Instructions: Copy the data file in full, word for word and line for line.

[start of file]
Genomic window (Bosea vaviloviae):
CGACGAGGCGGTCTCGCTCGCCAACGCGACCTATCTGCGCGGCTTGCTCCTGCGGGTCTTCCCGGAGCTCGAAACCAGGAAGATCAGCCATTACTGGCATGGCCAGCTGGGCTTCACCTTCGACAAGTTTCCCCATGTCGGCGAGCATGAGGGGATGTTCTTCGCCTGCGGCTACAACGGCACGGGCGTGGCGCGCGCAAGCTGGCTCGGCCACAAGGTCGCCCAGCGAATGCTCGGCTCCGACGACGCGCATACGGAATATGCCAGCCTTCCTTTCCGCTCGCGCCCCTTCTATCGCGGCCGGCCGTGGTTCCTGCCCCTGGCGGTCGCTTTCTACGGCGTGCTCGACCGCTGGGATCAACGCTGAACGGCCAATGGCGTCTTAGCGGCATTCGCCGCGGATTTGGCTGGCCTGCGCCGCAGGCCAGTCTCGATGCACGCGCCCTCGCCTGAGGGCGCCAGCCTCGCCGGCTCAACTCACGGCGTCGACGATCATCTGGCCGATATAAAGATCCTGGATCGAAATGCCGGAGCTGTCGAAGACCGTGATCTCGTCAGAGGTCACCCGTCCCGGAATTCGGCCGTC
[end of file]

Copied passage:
Genomic window (Bosea vaviloviae):
CGACGAGGCGGTCTCGCTCGCCAACGCGACCTATCTGCGCGGCTTGCTCCTGCGGGTCTTCCCGGAGCTCGAAACCAGGAAGATCAGCCATTACTGGCATGGCCAGCTGGGCTTCACCTTCGACAAGTTTCCCCATGTCGGCGAGCATGAGGGGATGTTCTTCGCCTGCGGCTACAACGGCACGGGCGTGGCGCGCGCAAGCTGGCTCGGCCACAAGGTCGCCCAGCGAATGCTCGGCTCCGACGACGCGCATACGGAATATGCCAGCCTTCCTTTCCGCTCGCGCCCCTTCTATCGCGGCCGGCCGTGGTTCCTGCCCCTGGCGGTCGCTTTCTACGGCGTGCTCGACCGCTGGGATCAACGCTGAACGGCCAATGGCGTCTTAGCGGCATTCGCCGCGGATTTGGCTGGCCTGCGCCGCAGGCCAGTCTCGATGCACGCGCCCTCGCCTGAGGGCGCCAGCCTCGCCGGCTCAACTCACGGCGTCGACGATCATCTGGCCGATATAAAGATCCTGGATCGAAATGCCGGAGCTGTCGAAGACCGTGATCTCGTCAGAGGTCACCCGTCCCGGAATTCGGCCGTC